There won’t be any customers if you aren’t marketing.
So build a way for you to always be marketing – but that doesn’t demand more from you than you get in return.
Let me explain.
How many companies start a blog, publish 5 posts, then stop?
2 years later someone sees their site and looks at the blog post dates.
They think. ‘hmm is this company even operating any more?’
The reason people stop blogging is because they didn’t get much out of it at the start, and they tried to put too much in.
You don’t need to post once a week, or even once a month, to get results.
If you try to do that you’ll just make low quality content.
You might be better off using Twitter, sending out some emails, or gradually building up really valuable content.
Whatever has shown in the past to get better results.
But don’t do nothing!
How to Start Everyday Business Operations
How will your business actually work?
What do you have to do, day in day out in order to be successful?
It takes time to improve your operations.
And they will change as you progress.
Two key things here.
How to Make it Scalable – Keep it Lean
Keep costs low
Even though I said Freelancing is a great way to make quick money, here’s the catch.
A business that relies solely on YOU is NOT scalable.
Here’s an example…
I know a masseuse who is the best in the business.
She earns a fair whack for being the best. But she’s nearing retirement and if she doesn’t work she doesn’t get paid – simple.
By choosing a business that can be scaled, you are setting yourself up for earning without working.
Who doesn’t want to be in that situation?
If you think you could be a consultant, that’s great and there’s lots of tips about that on this website https://www.consultingsuccess.com/about.
But create a path out of consulting and toward a business that doesn’t need you.
That’ your exit strategy. If you’re young it might seem years away.
But start working on it now and you’ll be in a better place in the future.
Record Your Operations when starting a business
If you write down how your operations work it is easier to improve them.
It is also easier to teach other people about them.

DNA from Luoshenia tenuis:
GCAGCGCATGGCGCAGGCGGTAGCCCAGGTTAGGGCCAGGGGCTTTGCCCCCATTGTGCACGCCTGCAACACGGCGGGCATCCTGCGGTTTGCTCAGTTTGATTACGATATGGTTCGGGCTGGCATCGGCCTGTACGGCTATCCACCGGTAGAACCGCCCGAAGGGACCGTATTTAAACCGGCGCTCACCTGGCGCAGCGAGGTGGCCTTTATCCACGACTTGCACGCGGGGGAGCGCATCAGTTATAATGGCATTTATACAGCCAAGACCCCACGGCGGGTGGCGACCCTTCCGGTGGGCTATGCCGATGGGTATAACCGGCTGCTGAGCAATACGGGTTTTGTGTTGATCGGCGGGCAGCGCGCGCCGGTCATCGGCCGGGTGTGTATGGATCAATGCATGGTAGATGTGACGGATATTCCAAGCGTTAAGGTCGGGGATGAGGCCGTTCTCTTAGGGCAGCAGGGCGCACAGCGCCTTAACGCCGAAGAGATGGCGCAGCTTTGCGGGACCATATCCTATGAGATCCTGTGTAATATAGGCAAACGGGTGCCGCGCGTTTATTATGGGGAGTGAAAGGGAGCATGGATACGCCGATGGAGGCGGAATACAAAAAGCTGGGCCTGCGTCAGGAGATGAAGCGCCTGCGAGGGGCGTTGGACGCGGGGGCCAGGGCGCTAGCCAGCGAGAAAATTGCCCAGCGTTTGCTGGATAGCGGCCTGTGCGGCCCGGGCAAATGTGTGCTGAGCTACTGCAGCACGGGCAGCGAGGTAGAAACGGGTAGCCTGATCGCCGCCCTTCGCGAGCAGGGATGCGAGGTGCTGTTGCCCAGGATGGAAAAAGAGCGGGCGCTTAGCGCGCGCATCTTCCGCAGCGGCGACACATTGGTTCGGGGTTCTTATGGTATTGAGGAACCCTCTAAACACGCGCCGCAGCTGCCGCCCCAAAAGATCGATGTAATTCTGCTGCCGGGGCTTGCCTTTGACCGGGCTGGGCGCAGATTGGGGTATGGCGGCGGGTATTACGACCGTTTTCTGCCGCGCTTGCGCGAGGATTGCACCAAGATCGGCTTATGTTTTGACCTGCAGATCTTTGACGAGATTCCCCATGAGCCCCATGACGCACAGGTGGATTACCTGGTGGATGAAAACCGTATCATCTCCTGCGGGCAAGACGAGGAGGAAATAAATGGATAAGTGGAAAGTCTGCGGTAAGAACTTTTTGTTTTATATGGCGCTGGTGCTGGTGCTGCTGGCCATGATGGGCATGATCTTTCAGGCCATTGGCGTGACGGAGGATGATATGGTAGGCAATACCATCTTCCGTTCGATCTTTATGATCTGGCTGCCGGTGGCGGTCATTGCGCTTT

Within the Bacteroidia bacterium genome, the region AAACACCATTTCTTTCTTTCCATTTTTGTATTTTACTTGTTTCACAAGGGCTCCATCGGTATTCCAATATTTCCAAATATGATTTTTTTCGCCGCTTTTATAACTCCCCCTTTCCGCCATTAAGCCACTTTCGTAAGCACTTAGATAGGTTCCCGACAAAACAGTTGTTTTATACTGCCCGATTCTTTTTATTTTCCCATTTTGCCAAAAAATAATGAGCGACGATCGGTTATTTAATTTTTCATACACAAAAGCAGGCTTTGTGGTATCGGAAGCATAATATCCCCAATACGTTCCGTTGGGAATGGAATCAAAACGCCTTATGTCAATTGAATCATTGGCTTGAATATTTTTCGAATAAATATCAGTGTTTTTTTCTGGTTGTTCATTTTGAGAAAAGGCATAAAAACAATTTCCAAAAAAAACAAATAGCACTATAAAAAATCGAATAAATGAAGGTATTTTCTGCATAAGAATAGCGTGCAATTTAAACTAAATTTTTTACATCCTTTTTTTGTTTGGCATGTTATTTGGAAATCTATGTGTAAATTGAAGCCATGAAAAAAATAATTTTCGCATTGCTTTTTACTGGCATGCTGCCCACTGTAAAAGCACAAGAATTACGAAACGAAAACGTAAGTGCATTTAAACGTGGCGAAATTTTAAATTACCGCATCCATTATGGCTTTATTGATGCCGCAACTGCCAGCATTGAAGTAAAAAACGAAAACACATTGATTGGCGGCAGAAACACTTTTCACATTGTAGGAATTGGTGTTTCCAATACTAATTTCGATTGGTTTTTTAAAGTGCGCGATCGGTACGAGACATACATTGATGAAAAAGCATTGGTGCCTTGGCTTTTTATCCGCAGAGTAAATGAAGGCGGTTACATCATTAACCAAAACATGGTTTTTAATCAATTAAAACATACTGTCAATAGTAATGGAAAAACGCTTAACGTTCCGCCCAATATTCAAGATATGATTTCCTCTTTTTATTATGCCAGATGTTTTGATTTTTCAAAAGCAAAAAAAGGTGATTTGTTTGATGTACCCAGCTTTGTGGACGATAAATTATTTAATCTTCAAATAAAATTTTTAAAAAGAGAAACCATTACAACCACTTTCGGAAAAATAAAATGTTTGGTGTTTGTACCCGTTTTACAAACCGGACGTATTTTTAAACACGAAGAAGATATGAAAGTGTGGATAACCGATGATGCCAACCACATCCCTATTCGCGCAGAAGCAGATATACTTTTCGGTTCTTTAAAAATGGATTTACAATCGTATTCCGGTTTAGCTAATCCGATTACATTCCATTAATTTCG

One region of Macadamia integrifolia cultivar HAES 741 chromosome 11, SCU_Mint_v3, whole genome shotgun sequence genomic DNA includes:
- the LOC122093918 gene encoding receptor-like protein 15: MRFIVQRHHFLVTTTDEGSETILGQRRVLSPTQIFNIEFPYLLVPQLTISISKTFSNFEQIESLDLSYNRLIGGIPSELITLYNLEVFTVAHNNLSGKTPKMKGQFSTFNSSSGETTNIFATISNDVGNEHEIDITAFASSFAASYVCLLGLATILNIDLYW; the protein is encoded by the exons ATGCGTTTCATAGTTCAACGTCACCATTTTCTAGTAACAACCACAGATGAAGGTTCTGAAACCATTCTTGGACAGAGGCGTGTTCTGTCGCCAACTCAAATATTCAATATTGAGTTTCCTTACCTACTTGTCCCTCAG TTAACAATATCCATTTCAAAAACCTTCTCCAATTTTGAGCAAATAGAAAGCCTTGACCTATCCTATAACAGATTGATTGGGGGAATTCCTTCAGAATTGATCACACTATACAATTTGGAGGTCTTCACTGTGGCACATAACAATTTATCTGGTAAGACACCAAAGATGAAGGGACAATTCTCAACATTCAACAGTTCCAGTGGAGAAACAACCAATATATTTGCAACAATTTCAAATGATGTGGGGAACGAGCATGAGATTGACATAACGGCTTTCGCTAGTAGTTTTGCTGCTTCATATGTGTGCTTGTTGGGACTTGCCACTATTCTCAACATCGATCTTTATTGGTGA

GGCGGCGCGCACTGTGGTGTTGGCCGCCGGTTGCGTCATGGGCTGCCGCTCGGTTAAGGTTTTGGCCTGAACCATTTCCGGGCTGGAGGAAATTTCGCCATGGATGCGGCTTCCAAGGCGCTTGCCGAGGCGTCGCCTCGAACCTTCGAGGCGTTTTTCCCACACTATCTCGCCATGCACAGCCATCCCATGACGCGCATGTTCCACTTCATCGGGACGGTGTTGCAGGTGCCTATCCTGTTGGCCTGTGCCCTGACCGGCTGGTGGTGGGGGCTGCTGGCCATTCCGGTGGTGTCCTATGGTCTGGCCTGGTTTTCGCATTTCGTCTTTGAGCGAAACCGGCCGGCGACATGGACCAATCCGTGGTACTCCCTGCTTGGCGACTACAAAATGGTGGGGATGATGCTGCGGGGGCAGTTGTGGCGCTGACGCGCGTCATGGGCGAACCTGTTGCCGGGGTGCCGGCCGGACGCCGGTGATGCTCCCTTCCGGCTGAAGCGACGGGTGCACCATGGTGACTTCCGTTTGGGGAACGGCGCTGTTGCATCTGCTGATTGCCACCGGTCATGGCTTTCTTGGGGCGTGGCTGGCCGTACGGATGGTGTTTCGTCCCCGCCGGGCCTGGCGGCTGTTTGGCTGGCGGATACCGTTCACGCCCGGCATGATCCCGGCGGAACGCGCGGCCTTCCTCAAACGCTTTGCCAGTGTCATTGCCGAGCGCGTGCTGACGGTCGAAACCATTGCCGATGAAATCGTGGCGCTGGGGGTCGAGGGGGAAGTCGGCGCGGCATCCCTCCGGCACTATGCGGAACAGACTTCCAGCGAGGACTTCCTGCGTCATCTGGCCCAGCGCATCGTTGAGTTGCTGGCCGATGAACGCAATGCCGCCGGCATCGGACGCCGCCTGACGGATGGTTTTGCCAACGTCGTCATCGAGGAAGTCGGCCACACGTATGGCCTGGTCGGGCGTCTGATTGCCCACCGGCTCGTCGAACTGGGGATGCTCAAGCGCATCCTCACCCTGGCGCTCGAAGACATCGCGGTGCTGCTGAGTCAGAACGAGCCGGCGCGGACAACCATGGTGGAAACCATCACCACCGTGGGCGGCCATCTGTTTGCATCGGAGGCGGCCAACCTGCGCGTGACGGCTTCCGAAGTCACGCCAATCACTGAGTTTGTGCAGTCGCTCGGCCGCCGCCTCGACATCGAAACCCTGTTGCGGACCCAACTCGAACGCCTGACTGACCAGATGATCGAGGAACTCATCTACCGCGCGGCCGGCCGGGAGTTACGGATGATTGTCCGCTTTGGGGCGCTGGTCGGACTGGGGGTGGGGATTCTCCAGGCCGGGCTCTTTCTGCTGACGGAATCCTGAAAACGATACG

The more that is just in your head, the harder it is to explain how your business works.
And the harder it is to grow.
Write out the typical steps you take to run your business, covering everything:
- Getting new clients
- Agreeing new projects
- Setting up the work
- Deliver the results
- Charging and receiving payments
- Doing all of the back office admin to keep things ticking over
When you write it down in black and white things can be a lot clearer to you.
Recording your operations is the first step towards what should be your end goal: Financial Freedom
How to Finance a new business
If you’ve made it this far in the post, you’re clearly keen to start your business. Don’t do it before reading this.
Finance is BY FAR the most important part of business.
That’s why in this section, I’m giving you templates to manage your cashflow and profit/loss account.
I also give you a cool way of reducing your tax. Especially if you don’t leave work.
Tracking your progress with KPIs
Key performance indicators (KPIs) sound complicated – but they really don’t need to be.
Take a step back and look at all the different metrics and measurements you can collect about your business.
This could be web traffic, leads, number of contacts in CRM, number of email subscribers, weekly/monthly/annual income and profit, expenses (broken down into categories) and on and on.
Now strip back all of those that aren’t necessary, or that you can’t directly change.
We always like to talk with clients about the 5 money metrics. And they are what you should be thinking about when planning your business:
- Number of leads
How many people are you attracting to your product or service?
A lead might be someone who clicks on a product page, or who fills in a web form.
- Number of conversions
How many of those leads actually?